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Shape of a Sampling Distribution

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Source: Graphs and tables created by the author

In this tutorial, you're going to learn about what I believe is the most important theorem in all of statistics. It's called the Central Limit Theorem. It's a big deal. So it starts with some basic understandings of the characteristics of distributions-- center, spread, and shape. And those are characteristics that any distribution will have. In this particular example, we're going to be talking about a specific distribution called a sampling distribution.

The Central Limit Theorem deals with the shape of a sampling distribution. Center and spread are talked about more in another tutorial. But the short version is this-- is that in a sampling distribution, of the center is the same as the center of the original distribution. That is to say, the mean of all the x bar averages is the same as the mean of the original distribution.

Now, how about spread? The spread, or standard deviation, is the same as the original standard deviation divided by the square root of sample size. So that is to say, the standard deviation of all the x bars is equal to the original standard deviation divided by square root of n, n being the sample size. But we don't have anything to say yet about shape, and that's where the Central Limit Theorem comes in.

So consider this spinner. Consider the sampling distributions caused by averaging different numbers of spins. Well, it's pretty obvious that if you spun it once, you would get a one about three out of eight times, a two about one out of eight times, a three about two out of eight times, and a four about two out of eight times, making the distribution look something like this.

One being the most common, three and four being equally common and next most common, and two being the least common. But what about the sampling distributions if you averaged four spins? Well, you wouldn't just have options of one, two, three, and four anymore. You'd have options of 1/4, 1/2, one and 3/4, two, two and 1/4, two and 1/2, et cetera.

You'd have more options, and that would necessarily decrease the likelihood of getting all ones or all fours. The distribution would look something like this. Getting all four ones would be extremely unlikely, and getting all four four's would be extremely unlikely. It seems like the most likely scenario is you getting two and 1/4, which makes sense. There are a little bit more ones then there are anything else.

And so it pulls the mean down a little bit from maybe you thought it would be two and 1/2, right in the middle of two and three, but it's pulled down a little bit. This is a slightly skewed to the right distribution. What about if you sampled nine and averaged nine spins? Well, the probability, for instance, that you get all ones therefore averaging a one goes down even further.

And the probability that you get all fours goes down, way, way, way down to almost zero. Let's take a look at that sampling distribution. Well, it looks like it's possible to get all ones, though not very likely. It looks like it's going to be a lot more common to get something between two and three. And in fact, what you might be seeing is that the spread of the sampling distribution is decreasing as n gets bigger.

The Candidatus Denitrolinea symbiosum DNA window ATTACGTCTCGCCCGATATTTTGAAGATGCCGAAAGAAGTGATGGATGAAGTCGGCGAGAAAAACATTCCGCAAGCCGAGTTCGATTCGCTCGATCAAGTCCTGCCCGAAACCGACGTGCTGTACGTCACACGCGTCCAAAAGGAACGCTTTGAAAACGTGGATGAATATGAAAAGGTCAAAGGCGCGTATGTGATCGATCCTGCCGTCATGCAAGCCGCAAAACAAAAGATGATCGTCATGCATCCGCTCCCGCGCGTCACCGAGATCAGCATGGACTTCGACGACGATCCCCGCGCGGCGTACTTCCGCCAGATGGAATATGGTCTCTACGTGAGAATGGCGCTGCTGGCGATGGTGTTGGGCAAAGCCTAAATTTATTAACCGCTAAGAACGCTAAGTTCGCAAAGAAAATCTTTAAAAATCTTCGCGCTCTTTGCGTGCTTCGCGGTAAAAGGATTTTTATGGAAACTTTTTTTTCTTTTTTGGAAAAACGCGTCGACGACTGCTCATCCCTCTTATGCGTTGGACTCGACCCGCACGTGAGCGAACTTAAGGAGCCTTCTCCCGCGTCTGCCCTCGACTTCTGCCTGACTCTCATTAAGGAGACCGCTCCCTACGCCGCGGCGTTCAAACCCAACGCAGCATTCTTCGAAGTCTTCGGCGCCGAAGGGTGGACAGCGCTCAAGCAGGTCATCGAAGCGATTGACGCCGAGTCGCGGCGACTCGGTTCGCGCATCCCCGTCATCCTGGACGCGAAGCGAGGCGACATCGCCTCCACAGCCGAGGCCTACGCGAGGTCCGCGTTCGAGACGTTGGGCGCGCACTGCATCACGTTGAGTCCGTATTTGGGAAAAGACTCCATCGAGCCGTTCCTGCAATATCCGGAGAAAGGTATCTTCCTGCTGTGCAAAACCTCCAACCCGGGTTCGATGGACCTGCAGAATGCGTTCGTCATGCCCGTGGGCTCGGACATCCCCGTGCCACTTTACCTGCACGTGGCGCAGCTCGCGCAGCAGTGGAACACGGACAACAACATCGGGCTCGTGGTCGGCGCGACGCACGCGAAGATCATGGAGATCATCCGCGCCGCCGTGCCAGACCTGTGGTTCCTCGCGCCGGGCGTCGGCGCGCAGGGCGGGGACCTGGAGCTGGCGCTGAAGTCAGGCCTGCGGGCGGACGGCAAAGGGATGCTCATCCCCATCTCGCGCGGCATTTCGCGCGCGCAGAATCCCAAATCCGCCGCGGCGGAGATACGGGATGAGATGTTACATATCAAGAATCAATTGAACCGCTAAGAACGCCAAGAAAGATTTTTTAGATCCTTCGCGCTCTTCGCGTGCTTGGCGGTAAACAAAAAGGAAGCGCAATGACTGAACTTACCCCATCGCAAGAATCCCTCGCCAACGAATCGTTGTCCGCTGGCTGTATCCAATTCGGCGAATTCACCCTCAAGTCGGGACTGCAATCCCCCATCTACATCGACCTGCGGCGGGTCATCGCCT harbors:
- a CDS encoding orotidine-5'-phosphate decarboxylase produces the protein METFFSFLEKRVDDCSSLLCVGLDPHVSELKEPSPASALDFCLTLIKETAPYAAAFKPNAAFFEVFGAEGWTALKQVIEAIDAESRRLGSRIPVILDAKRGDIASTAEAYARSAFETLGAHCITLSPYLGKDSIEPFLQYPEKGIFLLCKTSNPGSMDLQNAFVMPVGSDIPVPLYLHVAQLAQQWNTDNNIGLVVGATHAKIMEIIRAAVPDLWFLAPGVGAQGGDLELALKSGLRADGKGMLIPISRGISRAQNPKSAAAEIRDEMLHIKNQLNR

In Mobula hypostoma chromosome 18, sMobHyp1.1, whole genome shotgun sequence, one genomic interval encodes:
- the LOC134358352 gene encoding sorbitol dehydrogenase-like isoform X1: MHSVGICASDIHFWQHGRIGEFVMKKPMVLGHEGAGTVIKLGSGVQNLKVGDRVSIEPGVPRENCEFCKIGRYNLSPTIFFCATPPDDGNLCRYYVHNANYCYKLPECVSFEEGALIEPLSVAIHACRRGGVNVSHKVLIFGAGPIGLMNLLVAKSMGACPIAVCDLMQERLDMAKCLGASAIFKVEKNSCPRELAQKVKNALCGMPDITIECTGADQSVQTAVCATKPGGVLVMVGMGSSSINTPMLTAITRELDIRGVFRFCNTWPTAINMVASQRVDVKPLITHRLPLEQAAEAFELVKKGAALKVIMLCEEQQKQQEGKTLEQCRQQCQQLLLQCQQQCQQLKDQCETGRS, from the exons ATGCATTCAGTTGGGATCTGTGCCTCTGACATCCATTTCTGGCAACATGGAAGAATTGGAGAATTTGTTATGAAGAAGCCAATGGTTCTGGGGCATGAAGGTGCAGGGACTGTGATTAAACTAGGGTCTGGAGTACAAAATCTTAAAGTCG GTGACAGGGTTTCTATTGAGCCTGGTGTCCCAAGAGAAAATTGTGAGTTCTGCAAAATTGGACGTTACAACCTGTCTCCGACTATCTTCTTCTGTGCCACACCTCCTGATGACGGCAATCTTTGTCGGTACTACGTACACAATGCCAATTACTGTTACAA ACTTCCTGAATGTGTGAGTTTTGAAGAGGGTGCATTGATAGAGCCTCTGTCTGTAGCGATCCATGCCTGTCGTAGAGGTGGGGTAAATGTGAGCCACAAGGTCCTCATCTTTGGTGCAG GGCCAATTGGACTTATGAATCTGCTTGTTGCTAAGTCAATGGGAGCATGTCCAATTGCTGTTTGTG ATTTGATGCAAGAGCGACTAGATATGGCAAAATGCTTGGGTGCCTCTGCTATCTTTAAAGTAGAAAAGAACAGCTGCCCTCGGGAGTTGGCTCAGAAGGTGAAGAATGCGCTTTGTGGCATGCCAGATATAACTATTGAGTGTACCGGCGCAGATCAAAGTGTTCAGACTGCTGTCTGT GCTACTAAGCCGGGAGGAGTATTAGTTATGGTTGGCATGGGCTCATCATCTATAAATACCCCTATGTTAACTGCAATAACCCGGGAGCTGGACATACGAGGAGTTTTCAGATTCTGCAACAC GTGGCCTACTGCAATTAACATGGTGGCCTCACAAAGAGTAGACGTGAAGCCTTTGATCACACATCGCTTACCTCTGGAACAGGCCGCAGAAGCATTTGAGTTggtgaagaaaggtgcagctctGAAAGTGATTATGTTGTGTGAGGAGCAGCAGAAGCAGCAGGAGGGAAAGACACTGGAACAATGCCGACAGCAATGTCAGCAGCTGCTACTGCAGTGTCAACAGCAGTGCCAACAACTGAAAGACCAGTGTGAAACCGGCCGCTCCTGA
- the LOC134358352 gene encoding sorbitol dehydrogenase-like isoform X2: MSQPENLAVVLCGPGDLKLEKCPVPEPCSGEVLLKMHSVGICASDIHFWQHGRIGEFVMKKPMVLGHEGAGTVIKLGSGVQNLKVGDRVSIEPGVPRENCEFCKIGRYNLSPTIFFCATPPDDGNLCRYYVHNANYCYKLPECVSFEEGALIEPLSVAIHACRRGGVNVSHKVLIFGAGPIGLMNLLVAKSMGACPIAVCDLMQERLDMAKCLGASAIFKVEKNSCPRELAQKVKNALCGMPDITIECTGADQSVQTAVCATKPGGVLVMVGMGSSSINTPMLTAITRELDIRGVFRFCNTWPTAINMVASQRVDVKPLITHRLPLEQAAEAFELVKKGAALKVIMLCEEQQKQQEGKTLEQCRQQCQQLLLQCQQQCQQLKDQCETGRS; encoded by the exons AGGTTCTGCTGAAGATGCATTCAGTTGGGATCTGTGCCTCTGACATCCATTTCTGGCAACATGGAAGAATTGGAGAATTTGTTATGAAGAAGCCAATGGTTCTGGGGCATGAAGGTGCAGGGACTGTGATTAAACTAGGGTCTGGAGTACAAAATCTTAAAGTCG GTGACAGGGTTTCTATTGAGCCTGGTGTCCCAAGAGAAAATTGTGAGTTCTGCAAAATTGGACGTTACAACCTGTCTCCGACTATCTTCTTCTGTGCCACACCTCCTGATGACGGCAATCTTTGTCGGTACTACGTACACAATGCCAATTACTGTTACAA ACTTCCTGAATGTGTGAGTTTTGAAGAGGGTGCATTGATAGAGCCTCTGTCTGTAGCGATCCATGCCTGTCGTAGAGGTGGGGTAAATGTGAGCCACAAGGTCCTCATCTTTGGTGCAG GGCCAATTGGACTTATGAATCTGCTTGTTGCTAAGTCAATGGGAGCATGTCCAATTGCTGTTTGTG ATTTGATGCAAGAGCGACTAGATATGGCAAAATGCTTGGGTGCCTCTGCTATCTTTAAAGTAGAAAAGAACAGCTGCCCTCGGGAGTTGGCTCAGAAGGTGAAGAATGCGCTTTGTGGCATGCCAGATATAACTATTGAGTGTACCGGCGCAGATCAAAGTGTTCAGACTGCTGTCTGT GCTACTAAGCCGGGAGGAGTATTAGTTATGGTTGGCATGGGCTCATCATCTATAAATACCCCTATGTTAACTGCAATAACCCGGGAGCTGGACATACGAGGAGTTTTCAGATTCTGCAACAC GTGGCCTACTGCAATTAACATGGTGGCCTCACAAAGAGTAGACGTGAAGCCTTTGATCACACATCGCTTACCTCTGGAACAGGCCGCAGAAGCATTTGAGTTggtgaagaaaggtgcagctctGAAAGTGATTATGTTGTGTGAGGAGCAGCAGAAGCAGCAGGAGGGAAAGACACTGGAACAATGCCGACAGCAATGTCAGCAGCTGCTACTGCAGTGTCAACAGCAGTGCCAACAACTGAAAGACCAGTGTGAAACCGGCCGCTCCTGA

But what's happening to the shape? Let's look at averaging 20 spins. Now it's almost impossible to average a one or average of four, or even average something close to three. You're almost guaranteed to average something between two and three. The spread, again, is decreasing. But what happened to the shape? Well, look at the evolution here. What would you say is happening to the shape?

The shape as n increases is becoming more normal. And this is what the Central Limit Theorem says is that when the sample size is large, the shape of the sampling distribution of means becomes very nearly normal. Now, when its stated like this, there's an obvious question, because there's one word here that's not very well defined. And it's the word large.

How large is considered a large enough for the distribution to be considered approximately normal? For instance, if you look back to this page, is it approximately normal here when n is nine? Is it approximately normal here when n is 20? What constitutes a large enough sample so that when you show the distribution of all the averages, you get a normal distribution?

Well, it's different depending on what the original distribution looked like. Our original distribution was almost uniform, so it didn't take very many trials. If the distribution had been heavily skewed, it would have taken more trials to average out some of those high numbers with some of those low numbers. So to be on the safe side, we're going to say 30 is going to be a good sample size such that when we average the 30 observations, we're going to get something close to what we expect.

And the ones that are off from what we expect will tail off in a normal shape. So for almost all distributions, a sample size of 30 is exactly what we want. As it turns out, it's the Central Limit Theorem that explains why so many real world processes are normally distributed. So to recap, a sampling distribution is the distribution of all possible means of a given size.

And the Central Limit Theorem outlines that when the sample size is large, for most distributions, that means 30 or larger, the distribution of sample means will be approximately normal. And occasionally, you need to make it even bigger still than 30. If the parent distribution that we started with is very, very skewed or has outliers. And there's your Central Limit Theorem, probably the most important idea in statistics. So good luck, and we'll see you next time.